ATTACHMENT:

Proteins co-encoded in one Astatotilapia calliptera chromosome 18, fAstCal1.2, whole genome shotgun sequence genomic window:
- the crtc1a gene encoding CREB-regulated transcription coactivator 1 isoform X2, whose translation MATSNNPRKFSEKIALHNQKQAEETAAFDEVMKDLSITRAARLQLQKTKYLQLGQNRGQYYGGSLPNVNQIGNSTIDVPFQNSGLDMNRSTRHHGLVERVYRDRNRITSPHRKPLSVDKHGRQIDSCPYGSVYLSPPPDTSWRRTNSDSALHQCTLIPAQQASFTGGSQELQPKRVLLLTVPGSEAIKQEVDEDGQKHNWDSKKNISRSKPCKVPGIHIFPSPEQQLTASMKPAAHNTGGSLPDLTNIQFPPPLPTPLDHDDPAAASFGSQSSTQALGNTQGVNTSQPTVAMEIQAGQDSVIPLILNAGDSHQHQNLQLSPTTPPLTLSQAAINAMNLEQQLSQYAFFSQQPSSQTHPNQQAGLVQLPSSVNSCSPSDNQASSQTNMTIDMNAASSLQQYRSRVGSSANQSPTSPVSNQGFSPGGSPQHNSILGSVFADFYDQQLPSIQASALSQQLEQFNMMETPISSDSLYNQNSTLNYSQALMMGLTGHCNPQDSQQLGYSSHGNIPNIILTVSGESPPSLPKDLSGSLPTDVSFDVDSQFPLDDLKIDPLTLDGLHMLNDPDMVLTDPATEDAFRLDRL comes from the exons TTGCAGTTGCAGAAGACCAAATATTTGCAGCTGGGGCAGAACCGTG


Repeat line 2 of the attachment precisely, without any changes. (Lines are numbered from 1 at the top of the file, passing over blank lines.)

- the crtc1a gene encoding CREB-regulated transcription coactivator 1 isoform X2, whose translation MATSNNPRKFSEKIALHNQKQAEETAAFDEVMKDLSITRAARLQLQKTKYLQLGQNRGQYYGGSLPNVNQIGNSTIDVPFQNSGLDMNRSTRHHGLVERVYRDRNRITSPHRKPLSVDKHGRQIDSCPYGSVYLSPPPDTSWRRTNSDSALHQCTLIPAQQASFTGGSQELQPKRVLLLTVPGSEAIKQEVDEDGQKHNWDSKKNISRSKPCKVPGIHIFPSPEQQLTASMKPAAHNTGGSLPDLTNIQFPPPLPTPLDHDDPAAASFGSQSSTQALGNTQGVNTSQPTVAMEIQAGQDSVIPLILNAGDSHQHQNLQLSPTTPPLTLSQAAINAMNLEQQLSQYAFFSQQPSSQTHPNQQAGLVQLPSSVNSCSPSDNQASSQTNMTIDMNAASSLQQYRSRVGSSANQSPTSPVSNQGFSPGGSPQHNSILGSVFADFYDQQLPSIQASALSQQLEQFNMMETPISSDSLYNQNSTLNYSQALMMGLTGHCNPQDSQQLGYSSHGNIPNIILTVSGESPPSLPKDLSGSLPTDVSFDVDSQFPLDDLKIDPLTLDGLHMLNDPDMVLTDPATEDAFRLDRL comes from the exons TTGCAGTTGCAGAAGACCAAATATTTGCAGCTGGGGCAGAACCGTG